Generative AI's money game
The generative AI revolution will be monetized, but nobody can yet say exactly how.
The big picture: It seems logical that if AI can conduct conversations and produce images, companies will figure out how to use it to build revenue and profits — but there's no guarantee, and the technology could also become a money sink for early adopters.
What's happening: In the short to medium term, the winners will likely be the owners of the foundational AI models — like Microsoft and OpenAI — who can charge others to use them for experiments and new applications.
- If those experiments in applying generative AI's capabilities to specific commercial problems and consumer desires succeed, then we might see broader new businesses emerge built on tech's two time-tested business models, advertising and fees or subscriptions.
- In the meantime, the news around projects like ChatGPT and Bing AI may quickly shift from the gee-whiz world of mindblowing sci-fi breakthroughs to very mundane nuances of B2B pricing.
Driving the news: As it rolled out the generative-AI-enabled version of its Bing search engine, Microsoft also announced big hikes in the price for outside developers to plug their programs into Bing via its API. Many in the industry expect OpenAI's pricing to jump too.
- As part of its wide-ranging deal with OpenAI, Microsoft is getting broad rights to commercialize OpenAI's technologies as well as the ability to bundle and resell them as part of its broader Azure cloud.
Between the lines: The most advanced generative AI services today demand costly computing power.
- That means any AI boom will inevitably also create huge windfalls for the big cloud providers — Amazon, Microsoft and Google.
- It also means that the days of ChatGPT as a free romp for casual dabblers are probably numbered, as OpenAI starts trying to underwrite its expenses.
A partnership between OpenAI and consulting giant Bain announced last week is one sign of the monetization drive kicking in.
- The companies are planning early deployment experiments in "next generation contact centers" for customer service, creative development for marketing campaigns, and "helping financial advisors improve their productivity and responsiveness to clients."
- Bain said Coca-Cola is the first company to "engage with" the Bain/OpenAI partnership.
Software-as-a-service platforms are also rolling out AI enhancements as a quick path to enrolling new paying customers.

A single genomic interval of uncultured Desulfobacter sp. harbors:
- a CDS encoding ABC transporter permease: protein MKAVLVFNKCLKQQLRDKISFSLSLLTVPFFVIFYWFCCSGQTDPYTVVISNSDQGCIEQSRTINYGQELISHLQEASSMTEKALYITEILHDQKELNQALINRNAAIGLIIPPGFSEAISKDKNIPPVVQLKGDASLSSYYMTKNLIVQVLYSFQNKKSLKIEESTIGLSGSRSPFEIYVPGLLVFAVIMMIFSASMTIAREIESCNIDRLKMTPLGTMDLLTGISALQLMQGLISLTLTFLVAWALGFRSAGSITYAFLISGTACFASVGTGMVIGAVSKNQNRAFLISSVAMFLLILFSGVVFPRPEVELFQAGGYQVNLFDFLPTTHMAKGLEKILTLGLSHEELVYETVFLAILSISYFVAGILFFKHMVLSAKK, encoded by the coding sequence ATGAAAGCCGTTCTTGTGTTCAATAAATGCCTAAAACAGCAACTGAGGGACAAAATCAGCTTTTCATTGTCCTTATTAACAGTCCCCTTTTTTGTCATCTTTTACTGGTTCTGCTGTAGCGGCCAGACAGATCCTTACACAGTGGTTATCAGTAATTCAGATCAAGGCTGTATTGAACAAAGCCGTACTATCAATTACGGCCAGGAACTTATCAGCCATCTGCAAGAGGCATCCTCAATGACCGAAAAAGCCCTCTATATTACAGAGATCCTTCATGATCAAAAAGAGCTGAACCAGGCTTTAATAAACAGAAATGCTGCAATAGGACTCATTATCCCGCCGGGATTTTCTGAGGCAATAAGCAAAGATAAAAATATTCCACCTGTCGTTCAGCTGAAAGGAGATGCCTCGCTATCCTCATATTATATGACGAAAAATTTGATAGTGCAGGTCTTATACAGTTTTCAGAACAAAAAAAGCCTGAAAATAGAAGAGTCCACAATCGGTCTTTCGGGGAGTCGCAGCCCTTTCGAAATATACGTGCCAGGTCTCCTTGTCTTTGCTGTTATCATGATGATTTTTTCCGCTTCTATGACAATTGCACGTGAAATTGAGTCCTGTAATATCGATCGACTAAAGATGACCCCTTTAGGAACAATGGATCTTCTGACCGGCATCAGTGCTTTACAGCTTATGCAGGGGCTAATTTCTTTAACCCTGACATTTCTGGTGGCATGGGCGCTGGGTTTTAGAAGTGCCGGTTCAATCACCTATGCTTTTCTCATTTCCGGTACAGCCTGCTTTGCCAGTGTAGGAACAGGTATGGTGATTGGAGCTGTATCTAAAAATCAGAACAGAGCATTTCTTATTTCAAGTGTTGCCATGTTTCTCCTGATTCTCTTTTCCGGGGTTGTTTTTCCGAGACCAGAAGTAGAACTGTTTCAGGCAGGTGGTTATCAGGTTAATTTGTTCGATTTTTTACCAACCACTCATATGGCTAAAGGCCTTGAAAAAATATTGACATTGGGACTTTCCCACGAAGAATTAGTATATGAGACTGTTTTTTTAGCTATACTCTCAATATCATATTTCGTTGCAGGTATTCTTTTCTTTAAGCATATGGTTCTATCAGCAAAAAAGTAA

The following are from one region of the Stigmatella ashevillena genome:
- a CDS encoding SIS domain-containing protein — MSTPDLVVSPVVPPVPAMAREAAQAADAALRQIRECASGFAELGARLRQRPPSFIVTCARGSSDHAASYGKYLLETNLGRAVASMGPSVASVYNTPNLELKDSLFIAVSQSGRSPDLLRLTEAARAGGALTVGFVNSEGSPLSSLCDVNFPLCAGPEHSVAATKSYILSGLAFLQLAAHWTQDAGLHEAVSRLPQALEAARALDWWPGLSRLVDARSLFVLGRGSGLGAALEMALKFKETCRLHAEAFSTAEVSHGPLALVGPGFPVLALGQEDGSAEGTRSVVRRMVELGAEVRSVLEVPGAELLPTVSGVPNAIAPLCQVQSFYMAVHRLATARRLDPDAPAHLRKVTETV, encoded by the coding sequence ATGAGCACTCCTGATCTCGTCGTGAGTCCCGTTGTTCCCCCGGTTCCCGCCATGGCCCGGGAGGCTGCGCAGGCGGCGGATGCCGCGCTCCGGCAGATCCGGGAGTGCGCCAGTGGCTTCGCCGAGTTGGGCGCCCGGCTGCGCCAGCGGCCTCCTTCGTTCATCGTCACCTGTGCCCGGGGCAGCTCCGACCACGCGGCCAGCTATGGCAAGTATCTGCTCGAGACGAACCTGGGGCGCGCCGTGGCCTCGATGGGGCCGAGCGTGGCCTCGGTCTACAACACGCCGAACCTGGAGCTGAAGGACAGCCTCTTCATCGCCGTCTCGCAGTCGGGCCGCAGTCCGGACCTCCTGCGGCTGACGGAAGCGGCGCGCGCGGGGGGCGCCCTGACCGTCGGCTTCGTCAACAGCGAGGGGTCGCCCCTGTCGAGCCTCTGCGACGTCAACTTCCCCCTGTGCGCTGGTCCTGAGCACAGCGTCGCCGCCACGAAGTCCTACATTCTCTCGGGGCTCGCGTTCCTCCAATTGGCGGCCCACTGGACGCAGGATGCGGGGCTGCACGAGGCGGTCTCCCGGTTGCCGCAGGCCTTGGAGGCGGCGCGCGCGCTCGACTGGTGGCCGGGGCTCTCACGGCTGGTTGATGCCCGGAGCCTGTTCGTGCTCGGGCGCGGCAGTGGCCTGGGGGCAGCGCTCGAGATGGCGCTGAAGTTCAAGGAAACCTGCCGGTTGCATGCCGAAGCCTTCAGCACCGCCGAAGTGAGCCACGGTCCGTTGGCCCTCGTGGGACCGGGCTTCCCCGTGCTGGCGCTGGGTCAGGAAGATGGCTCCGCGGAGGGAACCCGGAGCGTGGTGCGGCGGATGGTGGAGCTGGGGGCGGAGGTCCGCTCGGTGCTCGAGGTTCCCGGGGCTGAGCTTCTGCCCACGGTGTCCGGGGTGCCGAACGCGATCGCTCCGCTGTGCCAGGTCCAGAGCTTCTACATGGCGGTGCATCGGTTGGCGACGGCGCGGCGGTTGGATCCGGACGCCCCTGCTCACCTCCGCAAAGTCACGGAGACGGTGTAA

- Last week Notion, the popular information-organizing and collaboration service, began offering a Notion AI tool at a $10 per user per month fee.
- Notion's AI helper serves as an auto-completer, summarizer and brainstorming tool.
Yes, but: Notion's and similar new rollouts bolster the skeptical argument that AI is "just a feature" — destined not to become its own independent new business but instead to be widely incorporated into existing platforms, tools and industries.
The search arena, where AI-powered chat is already in wide testing, illustrates the business' promise and perils.
- Bing's AI move has brought Microsoft's long-lagging service into the spotlight.
- But the chat model also undermines the ads that make search so profitable today, mostly for Google.
- Integrating advertising with AI chat could prove cumbersome or unappealing. Voice systems like Alexa have yet to come up with a satisfying way to mix ads with useful information.
- Newcomers and underdogs like Bing or You.com, a startup with an early entrant in AI-chat search, are more likely to figure out this new business than incumbents like Google.
Be smart: The AI story is following the same track as previous tech explosions.
- When the web burst on the scene 30 years ago, the first profits flowed not to web publishers or online stores but to internet service providers.
What they're saying: "ChatGPT and Bing’s chatbot were never the end product," Alex Kantrowitz of Big Technology writes. "They were demos meant to sell other companies on tools they could use to build their own."
The bottom line: Right now the biggest beneficiaries of the AI boom look likely to be the AI providers themselves. They can start charging today, and outsource bigger risks downstream to a wave of startups and early-adopter experimenters — who might see big new efficiencies, or learn painful lessons.
Go deeper: Read more in Axios' AI Revolution series —